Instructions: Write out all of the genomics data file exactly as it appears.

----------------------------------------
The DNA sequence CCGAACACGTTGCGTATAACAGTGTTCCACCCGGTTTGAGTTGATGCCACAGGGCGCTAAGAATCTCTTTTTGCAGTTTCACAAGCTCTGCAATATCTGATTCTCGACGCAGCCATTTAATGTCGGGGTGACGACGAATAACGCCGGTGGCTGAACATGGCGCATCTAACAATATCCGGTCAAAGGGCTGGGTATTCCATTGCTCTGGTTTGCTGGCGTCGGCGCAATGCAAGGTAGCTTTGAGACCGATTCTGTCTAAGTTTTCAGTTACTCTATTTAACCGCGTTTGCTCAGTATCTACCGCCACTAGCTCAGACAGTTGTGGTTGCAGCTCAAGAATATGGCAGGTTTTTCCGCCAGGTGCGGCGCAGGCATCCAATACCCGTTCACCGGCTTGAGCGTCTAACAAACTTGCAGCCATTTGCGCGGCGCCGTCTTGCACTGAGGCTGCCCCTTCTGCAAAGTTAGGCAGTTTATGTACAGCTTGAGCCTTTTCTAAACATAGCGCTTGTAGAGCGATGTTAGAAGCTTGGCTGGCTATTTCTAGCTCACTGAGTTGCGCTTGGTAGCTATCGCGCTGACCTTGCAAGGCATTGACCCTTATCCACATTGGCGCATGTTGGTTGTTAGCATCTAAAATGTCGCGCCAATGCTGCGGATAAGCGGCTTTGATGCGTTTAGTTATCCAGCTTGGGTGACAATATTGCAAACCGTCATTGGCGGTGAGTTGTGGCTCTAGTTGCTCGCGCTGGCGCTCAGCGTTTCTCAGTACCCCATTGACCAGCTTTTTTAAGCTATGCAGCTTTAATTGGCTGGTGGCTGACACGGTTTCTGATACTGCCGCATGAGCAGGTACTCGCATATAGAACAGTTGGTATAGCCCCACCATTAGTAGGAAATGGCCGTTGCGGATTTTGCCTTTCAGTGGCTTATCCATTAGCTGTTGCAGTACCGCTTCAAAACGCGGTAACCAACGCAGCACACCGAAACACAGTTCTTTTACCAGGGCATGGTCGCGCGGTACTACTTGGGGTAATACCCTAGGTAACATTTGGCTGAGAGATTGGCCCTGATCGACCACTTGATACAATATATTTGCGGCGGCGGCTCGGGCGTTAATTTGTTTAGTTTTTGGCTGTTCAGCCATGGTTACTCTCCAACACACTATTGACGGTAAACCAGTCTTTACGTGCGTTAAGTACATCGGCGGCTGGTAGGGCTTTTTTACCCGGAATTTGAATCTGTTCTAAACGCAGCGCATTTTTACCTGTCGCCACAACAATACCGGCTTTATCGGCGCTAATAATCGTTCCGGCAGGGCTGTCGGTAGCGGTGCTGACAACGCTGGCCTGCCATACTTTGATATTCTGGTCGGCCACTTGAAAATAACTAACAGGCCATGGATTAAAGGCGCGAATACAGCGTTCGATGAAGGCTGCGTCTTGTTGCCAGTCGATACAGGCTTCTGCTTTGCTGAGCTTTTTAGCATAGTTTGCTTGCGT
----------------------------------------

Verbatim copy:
The DNA sequence CCGAACACGTTGCGTATAACAGTGTTCCACCCGGTTTGAGTTGATGCCACAGGGCGCTAAGAATCTCTTTTTGCAGTTTCACAAGCTCTGCAATATCTGATTCTCGACGCAGCCATTTAATGTCGGGGTGACGACGAATAACGCCGGTGGCTGAACATGGCGCATCTAACAATATCCGGTCAAAGGGCTGGGTATTCCATTGCTCTGGTTTGCTGGCGTCGGCGCAATGCAAGGTAGCTTTGAGACCGATTCTGTCTAAGTTTTCAGTTACTCTATTTAACCGCGTTTGCTCAGTATCTACCGCCACTAGCTCAGACAGTTGTGGTTGCAGCTCAAGAATATGGCAGGTTTTTCCGCCAGGTGCGGCGCAGGCATCCAATACCCGTTCACCGGCTTGAGCGTCTAACAAACTTGCAGCCATTTGCGCGGCGCCGTCTTGCACTGAGGCTGCCCCTTCTGCAAAGTTAGGCAGTTTATGTACAGCTTGAGCCTTTTCTAAACATAGCGCTTGTAGAGCGATGTTAGAAGCTTGGCTGGCTATTTCTAGCTCACTGAGTTGCGCTTGGTAGCTATCGCGCTGACCTTGCAAGGCATTGACCCTTATCCACATTGGCGCATGTTGGTTGTTAGCATCTAAAATGTCGCGCCAATGCTGCGGATAAGCGGCTTTGATGCGTTTAGTTATCCAGCTTGGGTGACAATATTGCAAACCGTCATTGGCGGTGAGTTGTGGCTCTAGTTGCTCGCGCTGGCGCTCAGCGTTTCTCAGTACCCCATTGACCAGCTTTTTTAAGCTATGCAGCTTTAATTGGCTGGTGGCTGACACGGTTTCTGATACTGCCGCATGAGCAGGTACTCGCATATAGAACAGTTGGTATAGCCCCACCATTAGTAGGAAATGGCCGTTGCGGATTTTGCCTTTCAGTGGCTTATCCATTAGCTGTTGCAGTACCGCTTCAAAACGCGGTAACCAACGCAGCACACCGAAACACAGTTCTTTTACCAGGGCATGGTCGCGCGGTACTACTTGGGGTAATACCCTAGGTAACATTTGGCTGAGAGATTGGCCCTGATCGACCACTTGATACAATATATTTGCGGCGGCGGCTCGGGCGTTAATTTGTTTAGTTTTTGGCTGTTCAGCCATGGTTACTCTCCAACACACTATTGACGGTAAACCAGTCTTTACGTGCGTTAAGTACATCGGCGGCTGGTAGGGCTTTTTTACCCGGAATTTGAATCTGTTCTAAACGCAGCGCATTTTTACCTGTCGCCACAACAATACCGGCTTTATCGGCGCTAATAATCGTTCCGGCAGGGCTGTCGGTAGCGGTGCTGACAACGCTGGCCTGCCATACTTTGATATTCTGGTCGGCCACTTGAAAATAACTAACAGGCCATGGATTAAAGGCGCGAATACAGCGTTCGATGAAGGCTGCGTCTTGTTGCCAGTCGATACAGGCTTCTGCTTTGCTGAGCTTTTTAGCATAGTTTGCTTGCGT